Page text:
a rose with thorns

Dating With IBD

Dating with IBD can be tricky. Many years ago, I got involved with a cute brunette from Ohio. We met on vacation in Florida. A few weeks after we got back to our respective homes, she wanted me to drive to Columbus, Ohio to visit her.

I was young. It was around 10 PM on a Friday night. Yes, very late. Okay, I’d be driving for hours in the dark... without stopping to get some sleep. But I figured what did I have to lose? I had a car at the time. I had a real sense of adventure. Plus, she was free all weekend and promised I wouldn’t regret it.

Crazily, I drove through the night to see her. This was a 10-hour drive from New York. It was worth it. We had a blast together. I really felt our connection was special and she seemed a real knockout in every way. We just had so much in common and seemed to be on the same page in so many different ways. Even though we’d only known each other around a month, I quickly developed feelings for her.

Crohn's symptoms and a flare interfered with this relationship

Unfortunately, my Crohn’s soon interfered with this budding romance. A few weeks later she flew to New York City, where I was living and was excited to tour around. This was understandable. It was her first trip to the Big Apple. The problem was I felt sick that day. Usually, when we were together, I was fun and made jokes. Not that day.

I was ill with a flare to the point where I acted very grumpy. I was behaving like a bit of a curmudgeon. She was used to the other personality, the more cheerful personality.

Anyway, she took it personally. She had come all this way to see me and wanted to be shown a good time. What is more, she really didn’t appreciate my attitude. I told her it wasn’t just that I was sick, I had Crohn’s disease. I really did want to show her around New York City, but I was having a flare and needed to rest. She wanted to know how long? I told her probably all day, maybe even all weekend. When would I be better? I told her I didn’t know.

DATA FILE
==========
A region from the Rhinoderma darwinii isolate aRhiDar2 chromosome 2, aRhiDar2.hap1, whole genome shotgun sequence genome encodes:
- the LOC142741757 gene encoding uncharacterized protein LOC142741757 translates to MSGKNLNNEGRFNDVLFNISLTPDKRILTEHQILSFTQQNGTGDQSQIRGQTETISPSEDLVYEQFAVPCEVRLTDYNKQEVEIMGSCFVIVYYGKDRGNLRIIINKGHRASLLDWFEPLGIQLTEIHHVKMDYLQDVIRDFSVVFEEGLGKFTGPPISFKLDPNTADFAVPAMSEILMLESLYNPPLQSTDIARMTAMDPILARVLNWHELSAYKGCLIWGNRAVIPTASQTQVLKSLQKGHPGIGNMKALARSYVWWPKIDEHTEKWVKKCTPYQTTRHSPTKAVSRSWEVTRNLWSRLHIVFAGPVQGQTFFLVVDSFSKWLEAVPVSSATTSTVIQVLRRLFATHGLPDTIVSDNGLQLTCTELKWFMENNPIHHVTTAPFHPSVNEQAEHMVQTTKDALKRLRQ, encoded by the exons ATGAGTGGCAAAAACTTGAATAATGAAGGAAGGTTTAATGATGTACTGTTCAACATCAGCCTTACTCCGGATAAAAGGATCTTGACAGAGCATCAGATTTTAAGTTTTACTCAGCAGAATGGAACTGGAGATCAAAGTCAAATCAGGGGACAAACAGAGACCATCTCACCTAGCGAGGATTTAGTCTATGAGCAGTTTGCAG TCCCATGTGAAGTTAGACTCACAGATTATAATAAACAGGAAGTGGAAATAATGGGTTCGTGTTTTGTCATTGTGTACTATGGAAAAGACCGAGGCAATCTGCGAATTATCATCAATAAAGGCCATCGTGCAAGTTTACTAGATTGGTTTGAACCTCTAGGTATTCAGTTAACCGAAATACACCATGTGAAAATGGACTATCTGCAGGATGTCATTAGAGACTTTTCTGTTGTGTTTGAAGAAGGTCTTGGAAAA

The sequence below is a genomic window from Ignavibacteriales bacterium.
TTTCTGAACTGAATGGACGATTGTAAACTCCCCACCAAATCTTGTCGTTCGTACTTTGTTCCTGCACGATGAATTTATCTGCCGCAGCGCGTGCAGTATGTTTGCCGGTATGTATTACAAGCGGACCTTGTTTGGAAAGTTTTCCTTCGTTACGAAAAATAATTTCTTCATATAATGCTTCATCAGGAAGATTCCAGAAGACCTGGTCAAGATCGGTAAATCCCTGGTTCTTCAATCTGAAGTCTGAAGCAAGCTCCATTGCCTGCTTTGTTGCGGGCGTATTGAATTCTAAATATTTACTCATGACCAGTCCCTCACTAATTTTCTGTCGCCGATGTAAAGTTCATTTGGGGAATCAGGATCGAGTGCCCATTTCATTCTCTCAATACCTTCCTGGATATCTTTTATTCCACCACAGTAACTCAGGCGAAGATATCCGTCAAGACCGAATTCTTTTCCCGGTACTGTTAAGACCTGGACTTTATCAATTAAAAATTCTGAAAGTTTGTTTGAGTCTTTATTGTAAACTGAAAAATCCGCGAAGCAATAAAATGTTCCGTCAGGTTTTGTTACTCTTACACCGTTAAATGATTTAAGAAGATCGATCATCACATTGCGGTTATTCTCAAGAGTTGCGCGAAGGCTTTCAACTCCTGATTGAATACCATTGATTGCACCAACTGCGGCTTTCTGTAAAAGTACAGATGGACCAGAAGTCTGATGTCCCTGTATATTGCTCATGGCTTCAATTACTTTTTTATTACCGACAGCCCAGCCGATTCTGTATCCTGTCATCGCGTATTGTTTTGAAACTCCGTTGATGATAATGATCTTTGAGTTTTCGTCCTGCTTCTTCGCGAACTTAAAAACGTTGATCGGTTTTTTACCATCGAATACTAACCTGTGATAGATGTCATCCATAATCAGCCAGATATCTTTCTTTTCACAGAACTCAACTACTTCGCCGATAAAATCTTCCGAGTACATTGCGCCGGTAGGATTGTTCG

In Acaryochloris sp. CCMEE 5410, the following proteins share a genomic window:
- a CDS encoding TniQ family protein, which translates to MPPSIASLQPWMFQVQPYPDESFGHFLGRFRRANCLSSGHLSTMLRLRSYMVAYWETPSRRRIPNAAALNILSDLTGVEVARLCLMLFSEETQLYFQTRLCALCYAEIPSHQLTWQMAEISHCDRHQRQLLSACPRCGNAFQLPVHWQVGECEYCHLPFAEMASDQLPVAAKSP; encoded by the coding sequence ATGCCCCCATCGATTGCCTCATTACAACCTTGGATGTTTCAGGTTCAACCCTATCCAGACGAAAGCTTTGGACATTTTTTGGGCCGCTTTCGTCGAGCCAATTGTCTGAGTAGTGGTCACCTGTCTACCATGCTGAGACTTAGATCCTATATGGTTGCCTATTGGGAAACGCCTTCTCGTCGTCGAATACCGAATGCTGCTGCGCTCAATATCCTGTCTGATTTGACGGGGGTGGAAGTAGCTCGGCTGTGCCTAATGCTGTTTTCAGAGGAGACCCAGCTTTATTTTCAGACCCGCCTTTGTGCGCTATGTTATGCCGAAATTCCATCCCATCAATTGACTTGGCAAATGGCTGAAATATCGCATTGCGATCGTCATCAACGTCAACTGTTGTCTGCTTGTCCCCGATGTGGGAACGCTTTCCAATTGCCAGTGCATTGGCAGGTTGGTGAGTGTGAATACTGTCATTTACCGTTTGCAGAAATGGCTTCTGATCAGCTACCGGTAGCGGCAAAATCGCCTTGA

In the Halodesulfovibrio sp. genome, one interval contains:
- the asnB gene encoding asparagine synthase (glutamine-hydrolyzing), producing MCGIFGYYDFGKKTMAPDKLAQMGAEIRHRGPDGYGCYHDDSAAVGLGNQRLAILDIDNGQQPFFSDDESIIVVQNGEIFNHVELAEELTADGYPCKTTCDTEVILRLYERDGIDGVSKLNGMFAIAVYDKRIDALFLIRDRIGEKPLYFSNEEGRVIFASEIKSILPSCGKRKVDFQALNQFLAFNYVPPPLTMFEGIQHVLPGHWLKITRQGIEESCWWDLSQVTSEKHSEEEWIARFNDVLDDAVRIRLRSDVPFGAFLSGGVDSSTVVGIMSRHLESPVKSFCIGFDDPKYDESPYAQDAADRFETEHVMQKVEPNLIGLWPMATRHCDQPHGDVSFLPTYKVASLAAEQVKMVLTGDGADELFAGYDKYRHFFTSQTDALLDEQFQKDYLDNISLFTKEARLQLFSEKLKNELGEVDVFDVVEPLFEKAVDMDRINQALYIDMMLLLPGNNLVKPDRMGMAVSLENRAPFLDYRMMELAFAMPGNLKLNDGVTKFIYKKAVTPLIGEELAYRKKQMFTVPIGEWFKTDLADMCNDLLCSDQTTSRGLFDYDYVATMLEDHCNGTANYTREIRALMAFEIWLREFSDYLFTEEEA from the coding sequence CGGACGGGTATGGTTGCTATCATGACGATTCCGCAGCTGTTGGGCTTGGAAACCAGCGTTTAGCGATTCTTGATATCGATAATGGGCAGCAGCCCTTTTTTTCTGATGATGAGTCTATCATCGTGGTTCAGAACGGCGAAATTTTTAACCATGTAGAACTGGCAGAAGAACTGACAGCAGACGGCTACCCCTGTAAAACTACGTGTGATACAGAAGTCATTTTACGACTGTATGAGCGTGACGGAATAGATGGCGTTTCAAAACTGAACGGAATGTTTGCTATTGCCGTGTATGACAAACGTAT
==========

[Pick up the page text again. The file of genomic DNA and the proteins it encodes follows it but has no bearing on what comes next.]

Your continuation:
Crohn's comes on with no warning or explanation

These responses infuriated her. She told her I should have warned her I was sick before she paid for a flight to New York. I tried to explain that’s not how Crohn’s disease works, that it just comes on suddenly, but my efforts were of no use. I explained it wasn’t personal at all, but she took that way—seemingly deeply insulted.

Most of the women I’ve dated have been at least somewhat understanding about this condition. But this one wasn’t. She thought I could have been more considerate of her feelings. She also seemed to not want to date someone with an illness. I remember her saying something about how she was healthy and it was too much for her to deal with. She left, slamming the door, and I never heard from her again. It was kind of sad, and, to be perfectly frank, it hurt. It’s bad enough to be rejected in general. But it hurts twice as bad when you are rejected for a disease process that is completely beyond your control. It felt like a very personal violation, a violation of my identity, even.

Chronic illness makes romance much tougher

Of course, with time, and perspective, I’ve come to understand that while her means of handling the situation could have been more skillful, and more compassion would have gone a long way, she had every right not to want to date someone with a chronic illness. Romance is tough enough as is. Throw in chronic illness, and, well, it just might be too much for some to handle. Better for them to be honest upfront now than lie to you and create bigger problems later.

Then, too, her dumping me like that in the middle of a Crohn’s attack, was perhaps the best thing for me. For, tough as it was, it forced me to go out there and find someone more compatible. After all, a relationship with her would have been terribly unsatisfying anyway.

A supportive partner who understands my struggles

I’m lucky enough to now be dating a very special person. She truly loves me for who I am and will look past any physical handicaps. She is someone who understands me and, at times even, admires me for how I handle my struggles. This is a gift. My advice, for those still single, is to wait until you find just such a person. A partner who really supports you and loves you is what we Crohn’s warriors deserve.

I hope those that are currently single keep putting themselves out there—in spite of their disease—because having love and support in your life is so important—particularly for those struggling with IBD. Thanks for reading, and, as always, feel free to comment or reach out to me with your thoughts and feelings.

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